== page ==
Pop Tarts & Poison Ivy

My summer spent working on the Appalachian Trail.

Results of Ridgerunning:

(A photo essay)

R.I.P., boots.

Shweet watch tan?

Trunk chaos.

Poor nutrition.

So many paperbacks.

Thru-hiker’s digitz?

Laundromat parties.

And croquet parties! 

Klipspringer says MUSH!

One unofficial job of a ridgerunner is playing messenger. It is a sometimes stressful (wait… who was I supposed to tell that to again?), sometimes rewarding task.

Recall a recent encounter of the adorable variety:

One morning I pass an elderly gentleman who thru-hiked way back when and is now doing a section hike with one of his old thru-hiking buddies. We stop to chat, and I find out that they both spent the night at the last shelter but his friend had yet to begin packing up to leave by the time he was heading out.

"When you see Farmer, can you tell him Klipspringer says ‘mush’?" he asks me.

A couple miles down the trail I pass another hiker of about the same age. “Are you Farmer?” I ask him.

"Yes…" he replies.

"Klipspringer says MUSH!" I tell him. To which he throws his head back and lets out a giant laugh.

"I haven’t heard that in years!” he says with a smile. And he starts hiking a little faster to catch up with his old friend.

Professional Blogging?

Okay, so it’s not exactly professional because I’m not getting paid for it. But it is the beginning of something exciting!


My Coffee Shop Fail

Ridges and summits are beautiful spots for snacks or naps, but going into town is sometimes the best break one can take as a ridgerunner (never underestimate the powers of air-conditioning and ice cream). It is also a necessary expedition, as we are out for long periods of time and need to replenish our food supplies.

The two major trail towns in Connecticut are Kent and Salisbury, and they can only be described as quintessentially “New England” (white picket fences, Volvos in the driveway, etc.). 

Unfortunately, as a smelly backpacker among the showered and powdered upper-middle class, I feel like I’m trespassing even when I step into the frozen food section of the grocery store.

To combat my poorly-groomed persona, I try to be as friendly as possible. Smiles, waves, door-holding, etc. And it works. I’ve talked to a bunch of people about my job (general reply: “I’m so jealous”), and possibly even convinced a few to become AMC members. 

Problem: Coffee Shop Guy is apparently immune to my charm.

The Roast in Salisbury in my favorite resting place (good coffee and shady outdoor seating), and I thought it would be cool to get to know the people who worked there, perhaps develop a “will you be wanting your usual blueberry muffin today?” type relationship. So early on in the summer I introduced myself to the guy behind the counter…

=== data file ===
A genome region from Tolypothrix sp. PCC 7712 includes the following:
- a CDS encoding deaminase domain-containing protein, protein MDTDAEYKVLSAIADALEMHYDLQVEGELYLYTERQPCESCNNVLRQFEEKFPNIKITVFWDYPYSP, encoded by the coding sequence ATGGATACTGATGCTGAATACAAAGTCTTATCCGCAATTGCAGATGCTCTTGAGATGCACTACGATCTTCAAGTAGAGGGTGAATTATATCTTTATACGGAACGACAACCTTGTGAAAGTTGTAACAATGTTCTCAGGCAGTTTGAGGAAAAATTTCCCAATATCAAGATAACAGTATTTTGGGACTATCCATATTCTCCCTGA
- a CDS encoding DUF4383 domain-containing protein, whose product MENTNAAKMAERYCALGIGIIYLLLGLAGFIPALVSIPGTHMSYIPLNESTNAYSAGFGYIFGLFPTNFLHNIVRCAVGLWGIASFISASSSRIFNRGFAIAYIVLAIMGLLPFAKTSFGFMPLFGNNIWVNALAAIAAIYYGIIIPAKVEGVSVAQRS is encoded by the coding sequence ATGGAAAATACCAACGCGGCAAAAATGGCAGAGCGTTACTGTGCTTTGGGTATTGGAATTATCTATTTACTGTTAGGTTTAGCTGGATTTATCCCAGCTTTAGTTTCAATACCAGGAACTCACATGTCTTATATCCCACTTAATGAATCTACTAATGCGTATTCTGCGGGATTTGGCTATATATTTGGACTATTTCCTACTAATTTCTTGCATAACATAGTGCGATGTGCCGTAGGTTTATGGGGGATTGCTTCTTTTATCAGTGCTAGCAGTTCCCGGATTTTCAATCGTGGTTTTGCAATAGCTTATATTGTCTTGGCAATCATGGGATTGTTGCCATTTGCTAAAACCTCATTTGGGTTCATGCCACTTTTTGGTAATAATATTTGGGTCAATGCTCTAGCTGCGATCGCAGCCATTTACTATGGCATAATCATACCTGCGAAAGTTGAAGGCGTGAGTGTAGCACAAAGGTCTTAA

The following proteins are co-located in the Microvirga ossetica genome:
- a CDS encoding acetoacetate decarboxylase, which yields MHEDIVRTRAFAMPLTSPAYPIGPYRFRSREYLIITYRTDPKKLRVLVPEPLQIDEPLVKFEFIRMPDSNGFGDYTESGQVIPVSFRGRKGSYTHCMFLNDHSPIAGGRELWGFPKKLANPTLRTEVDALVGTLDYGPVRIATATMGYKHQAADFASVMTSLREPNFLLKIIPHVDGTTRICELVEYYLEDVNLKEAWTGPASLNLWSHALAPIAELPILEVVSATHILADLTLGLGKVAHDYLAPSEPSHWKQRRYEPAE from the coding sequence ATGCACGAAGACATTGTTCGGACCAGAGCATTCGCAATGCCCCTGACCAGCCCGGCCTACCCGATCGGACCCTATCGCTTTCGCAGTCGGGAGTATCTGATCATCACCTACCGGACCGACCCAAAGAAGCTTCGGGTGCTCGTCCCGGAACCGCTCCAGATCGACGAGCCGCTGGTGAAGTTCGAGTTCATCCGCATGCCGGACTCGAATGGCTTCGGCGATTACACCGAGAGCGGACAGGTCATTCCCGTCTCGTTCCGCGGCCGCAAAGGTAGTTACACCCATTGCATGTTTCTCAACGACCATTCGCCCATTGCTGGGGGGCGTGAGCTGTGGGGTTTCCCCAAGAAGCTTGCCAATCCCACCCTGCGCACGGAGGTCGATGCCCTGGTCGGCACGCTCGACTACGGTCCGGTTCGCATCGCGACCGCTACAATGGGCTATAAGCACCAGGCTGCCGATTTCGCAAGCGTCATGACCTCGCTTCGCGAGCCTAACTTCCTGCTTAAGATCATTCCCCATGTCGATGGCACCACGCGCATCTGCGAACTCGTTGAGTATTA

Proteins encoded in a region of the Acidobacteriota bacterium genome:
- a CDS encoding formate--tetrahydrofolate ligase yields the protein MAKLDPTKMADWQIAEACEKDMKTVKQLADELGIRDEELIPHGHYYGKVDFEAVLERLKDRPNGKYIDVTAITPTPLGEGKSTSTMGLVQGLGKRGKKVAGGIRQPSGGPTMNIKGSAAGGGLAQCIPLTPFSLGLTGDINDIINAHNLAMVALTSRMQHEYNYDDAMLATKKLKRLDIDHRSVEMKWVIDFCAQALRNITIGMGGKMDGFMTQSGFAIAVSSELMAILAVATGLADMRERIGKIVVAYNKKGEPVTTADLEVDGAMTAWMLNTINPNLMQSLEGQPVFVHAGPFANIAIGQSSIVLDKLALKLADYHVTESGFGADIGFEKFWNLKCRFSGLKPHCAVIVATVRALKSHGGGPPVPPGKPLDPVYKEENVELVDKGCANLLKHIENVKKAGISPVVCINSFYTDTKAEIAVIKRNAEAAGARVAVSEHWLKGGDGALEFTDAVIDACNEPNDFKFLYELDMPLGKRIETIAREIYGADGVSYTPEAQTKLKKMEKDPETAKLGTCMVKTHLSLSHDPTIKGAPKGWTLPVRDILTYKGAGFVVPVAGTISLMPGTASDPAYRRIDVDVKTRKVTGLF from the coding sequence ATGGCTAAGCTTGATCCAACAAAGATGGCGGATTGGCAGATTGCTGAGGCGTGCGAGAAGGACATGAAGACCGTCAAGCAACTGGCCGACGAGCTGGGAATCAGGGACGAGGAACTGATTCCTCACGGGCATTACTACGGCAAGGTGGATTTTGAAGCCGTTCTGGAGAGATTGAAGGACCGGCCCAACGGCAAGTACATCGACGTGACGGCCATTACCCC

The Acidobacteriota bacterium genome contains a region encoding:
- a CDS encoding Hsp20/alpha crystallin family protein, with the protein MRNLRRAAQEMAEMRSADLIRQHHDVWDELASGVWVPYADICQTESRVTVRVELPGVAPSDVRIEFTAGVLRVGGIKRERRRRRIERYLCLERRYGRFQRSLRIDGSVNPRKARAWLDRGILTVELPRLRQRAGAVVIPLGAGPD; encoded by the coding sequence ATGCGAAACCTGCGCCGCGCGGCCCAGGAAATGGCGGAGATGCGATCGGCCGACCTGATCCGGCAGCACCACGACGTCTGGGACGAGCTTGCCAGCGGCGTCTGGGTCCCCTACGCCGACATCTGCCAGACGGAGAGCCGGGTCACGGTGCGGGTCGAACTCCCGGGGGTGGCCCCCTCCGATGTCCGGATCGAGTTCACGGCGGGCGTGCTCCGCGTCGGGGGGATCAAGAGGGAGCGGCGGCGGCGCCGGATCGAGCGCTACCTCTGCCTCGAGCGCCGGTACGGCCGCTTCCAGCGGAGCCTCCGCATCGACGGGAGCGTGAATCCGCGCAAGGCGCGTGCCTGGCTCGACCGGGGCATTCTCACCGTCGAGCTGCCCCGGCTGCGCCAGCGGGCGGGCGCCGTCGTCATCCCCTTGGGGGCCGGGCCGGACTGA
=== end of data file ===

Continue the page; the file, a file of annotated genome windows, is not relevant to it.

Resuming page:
"Hi, I’m Rachel." [SMILE] "I’m working on a nearby section of the Appalachian Trail this summer and I love coffee, so I’ll be stopping in often… I hope I don’t smell too bad." (Okay, so a little awkward. But full of good intentions.)

Coffee Shop Guy’s response? “Oh. Hi.” After an awkward pause and an “okay… see you around then” (on my part, not his) I returned defeatedly to my spot outside. We haven’t talked since. 

From the Woods… to Those Other Woods

On my days off from hiking, I like to go hiking.

(It’s nice not having to wear my smelly ridgerunner shirt all the time)

This past week, my dad and I did a four-day backpacking trip in the White Mountains. It was awesome spending so much time hiking above tree line with a light breeze and beautiful panoramic views… until the weather shifted and we had to hike seven miles completely exposed on a ridge during a storm to get to our shelter. 

(Hello from the summit of Mt. Washington!)

But besides that less-than-enjoyable section, the trip was a success. Perhaps the coolest part was running into some thru-hikers that I’d met in Connecticut who remembered me. HOLLER!

Things I am bad at…

1. Night hiking. How am I supposed to keep track of my feet and the blazes? It is very hard and I am far too clumsy for it. 

2. Rationing food. Sometimes I start eating and I just can’t stop. On my last day out in the woods I am usually doing something desperate like eating peanut butter with a spoon. 

3. Telling people to put their dogs on leashes. They are so much happier when they can run freeee.

4. Sewing. My ridgerunner patch is falling off. Good thing I sewed it on with bright purple thread, so it still has style in its disrepair. 

Hello SOBO!

"Is there a waterfall at Sages Ravine?" one thru-hiker asked me yesterday, when motivation and Snickers bars melted in the mid-90s heat.

"Yeah, there is…but that’s about seven miles south of here," I answered with an apologetic smile. "You must have hiked right past it."